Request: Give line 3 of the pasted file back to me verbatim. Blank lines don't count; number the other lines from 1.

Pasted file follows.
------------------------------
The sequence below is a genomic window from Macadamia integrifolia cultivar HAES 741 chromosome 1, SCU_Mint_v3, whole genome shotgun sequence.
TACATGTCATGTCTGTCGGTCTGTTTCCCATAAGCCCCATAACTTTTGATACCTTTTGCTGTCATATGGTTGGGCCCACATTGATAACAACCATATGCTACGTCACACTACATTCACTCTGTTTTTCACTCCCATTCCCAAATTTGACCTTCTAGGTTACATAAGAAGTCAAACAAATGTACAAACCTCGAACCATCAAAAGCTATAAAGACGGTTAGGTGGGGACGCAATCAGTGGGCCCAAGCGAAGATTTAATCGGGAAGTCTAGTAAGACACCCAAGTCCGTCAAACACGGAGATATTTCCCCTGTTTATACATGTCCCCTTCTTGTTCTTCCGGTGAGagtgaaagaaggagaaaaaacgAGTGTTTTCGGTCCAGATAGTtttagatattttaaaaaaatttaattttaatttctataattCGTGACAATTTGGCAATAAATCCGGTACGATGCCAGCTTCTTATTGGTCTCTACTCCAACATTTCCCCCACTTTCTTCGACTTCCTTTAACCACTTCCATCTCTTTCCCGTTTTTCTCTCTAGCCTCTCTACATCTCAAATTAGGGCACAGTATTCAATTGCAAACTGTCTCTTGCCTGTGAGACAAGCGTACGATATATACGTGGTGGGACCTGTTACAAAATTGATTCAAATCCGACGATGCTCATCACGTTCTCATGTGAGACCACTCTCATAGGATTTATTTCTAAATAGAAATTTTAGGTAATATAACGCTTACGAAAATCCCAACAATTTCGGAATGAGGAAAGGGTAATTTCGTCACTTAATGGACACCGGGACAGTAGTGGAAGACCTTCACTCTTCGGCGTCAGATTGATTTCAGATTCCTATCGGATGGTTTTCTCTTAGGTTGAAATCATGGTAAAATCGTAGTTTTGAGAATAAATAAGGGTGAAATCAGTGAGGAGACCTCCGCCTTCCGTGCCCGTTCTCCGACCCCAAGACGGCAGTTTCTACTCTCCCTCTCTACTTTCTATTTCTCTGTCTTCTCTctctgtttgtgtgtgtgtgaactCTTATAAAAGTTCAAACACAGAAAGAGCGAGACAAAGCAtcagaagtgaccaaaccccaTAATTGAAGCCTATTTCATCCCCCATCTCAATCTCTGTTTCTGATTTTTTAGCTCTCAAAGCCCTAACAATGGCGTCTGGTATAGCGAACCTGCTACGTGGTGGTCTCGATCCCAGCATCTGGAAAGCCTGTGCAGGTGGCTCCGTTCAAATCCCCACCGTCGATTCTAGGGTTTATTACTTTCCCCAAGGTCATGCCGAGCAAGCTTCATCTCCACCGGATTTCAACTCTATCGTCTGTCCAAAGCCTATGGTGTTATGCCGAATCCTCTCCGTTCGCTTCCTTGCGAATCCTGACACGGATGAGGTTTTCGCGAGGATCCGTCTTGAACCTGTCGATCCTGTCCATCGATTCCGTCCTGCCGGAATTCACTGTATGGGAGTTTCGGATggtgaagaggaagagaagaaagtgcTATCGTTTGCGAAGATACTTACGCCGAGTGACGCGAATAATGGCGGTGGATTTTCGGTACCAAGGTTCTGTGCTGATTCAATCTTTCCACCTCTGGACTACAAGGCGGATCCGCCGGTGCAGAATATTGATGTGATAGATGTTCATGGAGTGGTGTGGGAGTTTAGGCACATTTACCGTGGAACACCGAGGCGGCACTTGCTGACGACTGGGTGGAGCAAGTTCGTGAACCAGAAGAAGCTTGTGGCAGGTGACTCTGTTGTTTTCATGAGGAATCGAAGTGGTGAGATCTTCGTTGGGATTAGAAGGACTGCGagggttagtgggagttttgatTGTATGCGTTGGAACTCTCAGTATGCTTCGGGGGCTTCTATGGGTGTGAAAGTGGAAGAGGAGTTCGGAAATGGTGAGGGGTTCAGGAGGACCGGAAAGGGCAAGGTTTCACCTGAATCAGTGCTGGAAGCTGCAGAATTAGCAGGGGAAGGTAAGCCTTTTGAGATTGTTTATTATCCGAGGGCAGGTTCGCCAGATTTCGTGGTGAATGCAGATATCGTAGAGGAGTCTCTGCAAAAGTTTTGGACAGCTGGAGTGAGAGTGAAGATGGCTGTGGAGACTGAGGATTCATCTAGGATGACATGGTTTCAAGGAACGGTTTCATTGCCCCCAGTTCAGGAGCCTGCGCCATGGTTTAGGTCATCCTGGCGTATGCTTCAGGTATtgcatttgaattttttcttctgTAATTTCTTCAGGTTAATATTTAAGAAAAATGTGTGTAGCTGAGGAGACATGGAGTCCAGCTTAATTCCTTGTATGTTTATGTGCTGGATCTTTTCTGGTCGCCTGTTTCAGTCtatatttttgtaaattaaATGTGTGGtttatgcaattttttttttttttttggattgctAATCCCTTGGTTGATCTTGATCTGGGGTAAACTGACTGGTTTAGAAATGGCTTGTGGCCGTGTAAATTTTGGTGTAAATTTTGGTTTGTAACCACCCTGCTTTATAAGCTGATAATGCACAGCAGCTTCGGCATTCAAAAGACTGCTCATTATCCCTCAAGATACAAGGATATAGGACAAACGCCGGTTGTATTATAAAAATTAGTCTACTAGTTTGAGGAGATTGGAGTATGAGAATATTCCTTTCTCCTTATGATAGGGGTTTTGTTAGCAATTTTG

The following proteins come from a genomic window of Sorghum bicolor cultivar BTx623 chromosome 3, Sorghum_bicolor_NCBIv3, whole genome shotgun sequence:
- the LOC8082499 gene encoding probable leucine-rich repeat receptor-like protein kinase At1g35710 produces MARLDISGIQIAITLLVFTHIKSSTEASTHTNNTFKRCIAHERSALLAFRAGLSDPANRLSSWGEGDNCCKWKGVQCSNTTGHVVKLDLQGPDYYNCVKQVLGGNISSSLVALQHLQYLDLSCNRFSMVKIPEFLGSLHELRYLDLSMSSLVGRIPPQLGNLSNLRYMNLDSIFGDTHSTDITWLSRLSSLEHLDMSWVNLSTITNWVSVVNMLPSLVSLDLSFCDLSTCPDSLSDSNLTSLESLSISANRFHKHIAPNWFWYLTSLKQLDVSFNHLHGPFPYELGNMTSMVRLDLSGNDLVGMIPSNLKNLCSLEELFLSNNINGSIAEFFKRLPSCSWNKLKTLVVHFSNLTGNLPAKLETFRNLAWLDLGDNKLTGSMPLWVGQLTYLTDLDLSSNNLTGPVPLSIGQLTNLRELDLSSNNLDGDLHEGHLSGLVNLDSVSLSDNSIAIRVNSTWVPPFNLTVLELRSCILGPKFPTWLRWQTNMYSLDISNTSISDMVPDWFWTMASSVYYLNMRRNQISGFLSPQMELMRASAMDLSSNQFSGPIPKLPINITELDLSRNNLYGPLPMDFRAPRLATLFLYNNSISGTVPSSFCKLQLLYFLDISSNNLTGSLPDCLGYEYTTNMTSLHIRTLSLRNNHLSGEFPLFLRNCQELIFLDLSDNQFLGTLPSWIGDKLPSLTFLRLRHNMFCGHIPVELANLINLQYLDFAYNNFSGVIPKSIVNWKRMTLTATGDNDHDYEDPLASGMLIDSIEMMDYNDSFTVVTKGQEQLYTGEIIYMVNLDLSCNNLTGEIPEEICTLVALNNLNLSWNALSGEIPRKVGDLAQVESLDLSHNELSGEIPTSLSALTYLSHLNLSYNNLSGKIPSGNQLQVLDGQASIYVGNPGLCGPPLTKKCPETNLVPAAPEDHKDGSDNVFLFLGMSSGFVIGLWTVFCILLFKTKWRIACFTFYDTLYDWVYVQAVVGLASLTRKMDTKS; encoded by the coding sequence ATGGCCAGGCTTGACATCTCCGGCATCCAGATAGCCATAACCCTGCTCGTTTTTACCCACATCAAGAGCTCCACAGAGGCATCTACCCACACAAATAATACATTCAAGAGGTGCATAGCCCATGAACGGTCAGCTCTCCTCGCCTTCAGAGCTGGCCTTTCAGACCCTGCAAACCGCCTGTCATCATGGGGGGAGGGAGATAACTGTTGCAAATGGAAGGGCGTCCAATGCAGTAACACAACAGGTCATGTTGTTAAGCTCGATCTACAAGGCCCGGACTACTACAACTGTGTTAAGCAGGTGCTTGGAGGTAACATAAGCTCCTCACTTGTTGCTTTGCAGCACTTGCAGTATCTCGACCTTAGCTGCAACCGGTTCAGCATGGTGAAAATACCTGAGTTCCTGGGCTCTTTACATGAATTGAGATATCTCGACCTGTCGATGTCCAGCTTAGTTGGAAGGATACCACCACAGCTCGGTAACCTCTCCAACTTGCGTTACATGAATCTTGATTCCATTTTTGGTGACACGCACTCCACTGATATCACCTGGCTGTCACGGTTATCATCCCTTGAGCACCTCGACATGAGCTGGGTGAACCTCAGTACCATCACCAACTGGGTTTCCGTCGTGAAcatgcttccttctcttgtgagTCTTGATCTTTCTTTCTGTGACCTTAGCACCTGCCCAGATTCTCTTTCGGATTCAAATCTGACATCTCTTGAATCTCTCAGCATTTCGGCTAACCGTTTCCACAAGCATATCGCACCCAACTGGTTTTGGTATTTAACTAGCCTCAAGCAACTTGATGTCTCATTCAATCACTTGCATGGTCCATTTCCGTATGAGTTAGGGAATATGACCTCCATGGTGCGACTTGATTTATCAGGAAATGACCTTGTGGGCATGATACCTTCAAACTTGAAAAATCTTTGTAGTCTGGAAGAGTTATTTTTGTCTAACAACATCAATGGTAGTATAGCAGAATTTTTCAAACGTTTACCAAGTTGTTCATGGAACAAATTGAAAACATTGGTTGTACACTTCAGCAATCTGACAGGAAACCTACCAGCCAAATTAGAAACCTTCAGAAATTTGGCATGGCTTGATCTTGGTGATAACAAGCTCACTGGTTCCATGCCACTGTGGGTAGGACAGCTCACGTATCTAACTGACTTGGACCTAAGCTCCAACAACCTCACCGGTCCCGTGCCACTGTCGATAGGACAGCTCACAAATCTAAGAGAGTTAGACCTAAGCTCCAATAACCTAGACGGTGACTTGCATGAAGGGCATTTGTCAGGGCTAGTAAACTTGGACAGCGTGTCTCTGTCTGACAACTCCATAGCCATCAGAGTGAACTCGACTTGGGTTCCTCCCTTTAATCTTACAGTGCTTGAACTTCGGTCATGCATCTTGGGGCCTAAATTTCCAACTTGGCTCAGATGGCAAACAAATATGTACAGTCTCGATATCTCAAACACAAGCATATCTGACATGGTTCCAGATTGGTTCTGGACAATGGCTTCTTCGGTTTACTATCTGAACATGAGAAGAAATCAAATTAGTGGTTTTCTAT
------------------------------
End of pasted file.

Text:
The following proteins come from a genomic window of Sorghum bicolor cultivar BTx623 chromosome 3, Sorghum_bicolor_NCBIv3, whole genome shotgun sequence: